You’d have liked the place, unassuming from the outside, spacious on the inside. Large, arched windows looking out onto cobble streets outside. A wood interior, furniture, bar counter, finery found in all the fixtures and fittings. The brass lamps glowed orange, warm and reminiscent of a century ago.
Yes, you’d have loved the place, for sure.
My role, aside from styling, finance and administration, included sourcing performers for Friday and Saturday evenings, when we hosted a varied assortment of musicians, comics, and poets. Thursday evening served as audition night, a feeder for the weekend shows, with acts new to the venue granted the opportunity to perform in front of a smaller, but nonetheless encouraging, and appreciative clientele. Those shows steadily gained a reputation for uncovering talent, going on to appear at the weekend here, elsewhere in the city and beyond.

Genius is simple, performers arrived any time during the evening, writing their names on a piece of paper taped to the wall to one side of a modest-sized, raised stage. The acts went on in order, I compèred, read out short bios I’d scribbled onto scraps of paper; I crossed names off after each performance. Undetermined gaps of time existed between one act and another, allowing adequate time to refresh drinks, order food and discuss the pressing issue of the day. Informality ruled. Several novice creatives told me they actually preferred these feeder evenings, above the weekends, and showed up regularly.
One summer, on a Thursday evening, Bella, an African American and Gretchen, originating from Germany, arrived together; two overseas students previously acquainted by a chance meeting. Bella explained how the studio formed their usual rehearsal environment, however, they both happened to enjoy practise in the open air, with the Royal Djurgården city park as their choice location. Here, they’d stumbled onto each other and a bond of mutual appreciation quickly formed, with Bella admiring Gretchen’s cool trumpet playing and Gretchen equally impressed with Bella’s artistic ballet exercises. On the same day, according to Gretchen, they’d had a bonkers idea to become an act, as Bella Ballerina and Gretchen the Trumpeter. Prepare to be amazed! they’d told me. I chuckled, kindly, asking them, is that right?
Because, like you know, it takes a lot to amaze me, at least in a positive sense.

By ten that Thursday evening, we had comfortable numbers, not cramped; the staff each occupied with their tasks, all just how I liked it. Earlier, I had commandeered a small table and busied myself with administrative paperwork, refreshed by lager and encouraged by the promise to myself of a nightcap at the end of the evening. My attention had wandered back and forth to the stage, fulfilling my role for introductions. Several poets had appeared in the mix, along with a stand-up comedian, a folk singer performing original material with a nyckelharpa and a young woman playing several classical selections on guitar, starting with Bach, followed by a Clara Schumann piece and finishing with my personal favourite, Tarrega, with a flawless rendition of Adelita.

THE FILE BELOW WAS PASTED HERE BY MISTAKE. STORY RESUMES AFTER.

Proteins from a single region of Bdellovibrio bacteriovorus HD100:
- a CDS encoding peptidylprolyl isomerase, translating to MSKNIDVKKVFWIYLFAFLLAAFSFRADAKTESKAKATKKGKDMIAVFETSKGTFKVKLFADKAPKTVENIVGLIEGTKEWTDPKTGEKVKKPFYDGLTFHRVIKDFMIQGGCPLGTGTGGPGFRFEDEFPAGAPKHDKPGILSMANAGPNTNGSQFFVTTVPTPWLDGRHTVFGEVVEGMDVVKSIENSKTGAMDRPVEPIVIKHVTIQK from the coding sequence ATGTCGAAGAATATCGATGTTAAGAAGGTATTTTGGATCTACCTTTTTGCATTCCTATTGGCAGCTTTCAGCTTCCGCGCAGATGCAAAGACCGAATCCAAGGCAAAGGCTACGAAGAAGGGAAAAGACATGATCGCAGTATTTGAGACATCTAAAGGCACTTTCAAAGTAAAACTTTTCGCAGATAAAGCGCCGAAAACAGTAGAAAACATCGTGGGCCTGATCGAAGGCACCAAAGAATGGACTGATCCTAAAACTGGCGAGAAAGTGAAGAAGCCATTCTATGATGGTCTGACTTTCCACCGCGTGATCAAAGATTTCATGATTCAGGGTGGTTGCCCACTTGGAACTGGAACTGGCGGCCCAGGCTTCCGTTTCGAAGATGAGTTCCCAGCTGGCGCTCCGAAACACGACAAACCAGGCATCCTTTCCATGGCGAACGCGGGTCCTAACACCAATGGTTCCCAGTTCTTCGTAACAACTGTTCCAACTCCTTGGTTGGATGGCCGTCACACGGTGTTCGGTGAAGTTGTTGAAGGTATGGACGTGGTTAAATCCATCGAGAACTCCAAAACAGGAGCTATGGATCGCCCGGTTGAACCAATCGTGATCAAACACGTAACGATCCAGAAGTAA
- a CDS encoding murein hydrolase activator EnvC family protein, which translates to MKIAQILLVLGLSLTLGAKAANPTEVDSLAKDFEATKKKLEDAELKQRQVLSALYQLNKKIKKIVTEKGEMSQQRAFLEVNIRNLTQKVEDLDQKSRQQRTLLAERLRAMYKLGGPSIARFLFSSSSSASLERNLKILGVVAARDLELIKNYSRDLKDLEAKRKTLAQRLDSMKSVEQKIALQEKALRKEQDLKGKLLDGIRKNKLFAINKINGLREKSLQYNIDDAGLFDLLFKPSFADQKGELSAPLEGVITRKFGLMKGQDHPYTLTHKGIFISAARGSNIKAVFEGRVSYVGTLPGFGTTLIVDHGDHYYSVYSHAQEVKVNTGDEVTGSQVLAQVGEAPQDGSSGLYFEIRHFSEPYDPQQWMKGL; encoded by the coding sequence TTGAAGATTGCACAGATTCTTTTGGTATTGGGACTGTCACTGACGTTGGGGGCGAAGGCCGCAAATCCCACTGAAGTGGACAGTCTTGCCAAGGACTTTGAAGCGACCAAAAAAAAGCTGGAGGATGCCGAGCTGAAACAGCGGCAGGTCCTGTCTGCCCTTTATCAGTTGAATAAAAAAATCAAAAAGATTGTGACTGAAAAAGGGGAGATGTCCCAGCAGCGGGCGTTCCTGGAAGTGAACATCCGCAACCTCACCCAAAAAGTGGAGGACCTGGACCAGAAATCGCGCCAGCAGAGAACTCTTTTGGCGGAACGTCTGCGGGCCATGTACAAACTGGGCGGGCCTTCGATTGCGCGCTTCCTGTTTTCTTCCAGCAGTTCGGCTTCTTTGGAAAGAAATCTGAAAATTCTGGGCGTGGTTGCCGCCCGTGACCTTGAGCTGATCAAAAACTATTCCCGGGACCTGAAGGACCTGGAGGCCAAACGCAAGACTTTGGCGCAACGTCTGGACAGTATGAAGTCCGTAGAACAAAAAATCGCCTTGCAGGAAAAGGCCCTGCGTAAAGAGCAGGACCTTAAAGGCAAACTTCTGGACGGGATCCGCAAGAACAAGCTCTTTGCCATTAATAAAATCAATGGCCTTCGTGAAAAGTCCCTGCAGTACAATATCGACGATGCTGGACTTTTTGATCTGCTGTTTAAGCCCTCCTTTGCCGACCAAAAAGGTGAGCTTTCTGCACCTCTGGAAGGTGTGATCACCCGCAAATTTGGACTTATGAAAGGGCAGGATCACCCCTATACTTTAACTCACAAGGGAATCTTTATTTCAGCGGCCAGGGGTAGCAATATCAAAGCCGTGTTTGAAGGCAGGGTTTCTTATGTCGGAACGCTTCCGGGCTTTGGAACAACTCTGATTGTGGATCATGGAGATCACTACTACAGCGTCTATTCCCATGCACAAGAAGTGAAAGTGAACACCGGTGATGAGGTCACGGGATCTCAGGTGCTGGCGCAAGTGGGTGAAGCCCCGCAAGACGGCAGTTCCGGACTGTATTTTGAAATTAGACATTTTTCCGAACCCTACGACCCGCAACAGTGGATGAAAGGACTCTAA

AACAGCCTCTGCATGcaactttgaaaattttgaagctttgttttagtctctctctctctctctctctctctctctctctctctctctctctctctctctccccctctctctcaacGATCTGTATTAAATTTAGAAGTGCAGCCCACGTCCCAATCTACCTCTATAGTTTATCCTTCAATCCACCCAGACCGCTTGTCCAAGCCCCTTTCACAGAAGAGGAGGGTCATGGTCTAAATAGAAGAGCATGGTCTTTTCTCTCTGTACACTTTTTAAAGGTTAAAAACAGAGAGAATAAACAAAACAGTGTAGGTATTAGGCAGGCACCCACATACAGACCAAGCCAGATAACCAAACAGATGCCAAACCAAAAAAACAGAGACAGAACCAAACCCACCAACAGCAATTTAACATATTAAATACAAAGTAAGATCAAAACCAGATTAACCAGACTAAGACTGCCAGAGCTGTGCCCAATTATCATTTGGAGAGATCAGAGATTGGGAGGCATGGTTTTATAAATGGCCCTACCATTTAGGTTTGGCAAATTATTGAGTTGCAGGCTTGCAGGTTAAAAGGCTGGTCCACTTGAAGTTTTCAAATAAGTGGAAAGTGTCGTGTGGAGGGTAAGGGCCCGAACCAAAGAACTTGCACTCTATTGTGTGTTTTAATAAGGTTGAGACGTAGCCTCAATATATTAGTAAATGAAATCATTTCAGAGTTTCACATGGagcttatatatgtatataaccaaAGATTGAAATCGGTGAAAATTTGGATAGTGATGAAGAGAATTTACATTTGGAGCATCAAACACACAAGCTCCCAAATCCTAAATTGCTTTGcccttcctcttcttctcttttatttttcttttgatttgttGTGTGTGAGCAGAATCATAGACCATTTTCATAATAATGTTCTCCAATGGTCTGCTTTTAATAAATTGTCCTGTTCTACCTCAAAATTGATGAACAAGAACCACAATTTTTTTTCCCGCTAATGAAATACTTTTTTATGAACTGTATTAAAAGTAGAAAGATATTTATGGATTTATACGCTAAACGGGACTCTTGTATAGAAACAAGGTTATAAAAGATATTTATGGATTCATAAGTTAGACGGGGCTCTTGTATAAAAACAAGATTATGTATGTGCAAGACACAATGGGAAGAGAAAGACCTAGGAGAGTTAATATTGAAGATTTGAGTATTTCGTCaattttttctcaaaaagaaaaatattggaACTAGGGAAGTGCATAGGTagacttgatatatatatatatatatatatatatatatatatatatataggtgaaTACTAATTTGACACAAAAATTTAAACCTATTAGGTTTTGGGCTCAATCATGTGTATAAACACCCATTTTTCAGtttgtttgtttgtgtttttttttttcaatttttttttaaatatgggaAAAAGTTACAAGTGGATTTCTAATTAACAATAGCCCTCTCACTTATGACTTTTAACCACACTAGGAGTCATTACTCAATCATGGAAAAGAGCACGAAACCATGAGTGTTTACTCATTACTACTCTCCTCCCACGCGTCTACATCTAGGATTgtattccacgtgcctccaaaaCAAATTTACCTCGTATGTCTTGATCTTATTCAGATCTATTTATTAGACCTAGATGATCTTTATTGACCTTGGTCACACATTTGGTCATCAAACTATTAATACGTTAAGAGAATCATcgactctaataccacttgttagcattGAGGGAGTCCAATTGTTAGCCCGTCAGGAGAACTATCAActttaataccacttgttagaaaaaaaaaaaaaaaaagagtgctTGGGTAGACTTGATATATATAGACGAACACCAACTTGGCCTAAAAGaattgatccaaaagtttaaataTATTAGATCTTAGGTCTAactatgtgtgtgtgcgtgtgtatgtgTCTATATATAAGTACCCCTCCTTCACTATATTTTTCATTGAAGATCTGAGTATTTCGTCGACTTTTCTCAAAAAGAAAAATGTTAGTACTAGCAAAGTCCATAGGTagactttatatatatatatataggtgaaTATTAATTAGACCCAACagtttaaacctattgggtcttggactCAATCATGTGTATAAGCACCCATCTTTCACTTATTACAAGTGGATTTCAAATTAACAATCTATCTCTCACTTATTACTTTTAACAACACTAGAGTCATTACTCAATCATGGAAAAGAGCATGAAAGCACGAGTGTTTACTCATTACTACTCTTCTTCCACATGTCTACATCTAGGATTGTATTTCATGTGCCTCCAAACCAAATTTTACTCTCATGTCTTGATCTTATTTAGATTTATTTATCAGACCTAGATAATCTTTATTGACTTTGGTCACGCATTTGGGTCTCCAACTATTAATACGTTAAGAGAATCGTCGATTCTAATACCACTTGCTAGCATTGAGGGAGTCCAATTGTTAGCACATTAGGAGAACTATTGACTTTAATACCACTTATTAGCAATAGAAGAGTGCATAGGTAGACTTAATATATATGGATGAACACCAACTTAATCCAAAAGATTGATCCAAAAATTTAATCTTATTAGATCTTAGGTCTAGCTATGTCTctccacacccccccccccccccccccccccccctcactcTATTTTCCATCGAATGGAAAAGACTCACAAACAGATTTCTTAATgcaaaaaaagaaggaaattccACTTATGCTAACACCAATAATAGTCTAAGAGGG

Then, it came to the turn of Bella and Gretchen. They emerged from the green room, located behind where I sat. First onto the stage, Gretchen with her trumpet, plainly dressed in a short-sleeved white blouse and blue jeans. Bella followed, wearing a low-back, mid-sleeve, black coloured leotard, with white tights, ballet shoes and silk ribbons. The crowd gradually hushed, as the two young women took up positions at opposite ends of the stage.
Gretchen began playing a slow tune, the notes singing, stretching out across the room, curling around everybody in the room. Bella matched the music with sensuous movement, arms unfurling down to her fingertips, ripples through her body, neck and head, and unfaltering balance en pointe. The audience were captivated, couples exchanged affectionate glances, lovers gently squeezed each other’s hands. When the pair finished, the applause echoed onto the street outside. As they turned to exit the stage, people cried out for an encore, which, smiling and clearly having fun, Gretchen and Bella obliged.
At the end, after taking their bows and the applause, they left the stage for the green room. Simultaneously, a man I recognised as a patron, the slightly eccentric Sir Charles, clearly deeply moved, left his table and advanced to meet the smiling ballerina and trumpeter. I heard him address them, saying it had been a wonderful experience, how he’d never heard such beautifully played music or seen such poise and elegance in dance, and on behalf of the universe, he wished to thank them both.
It had been an outstanding, atmospheric evening, one that holds on in the memory. You remember the times when that happened, don’t you?

©Brinkinfield 2020 All Rights Reserved
Part of the Ekphrasis Project (story inspired by a picture)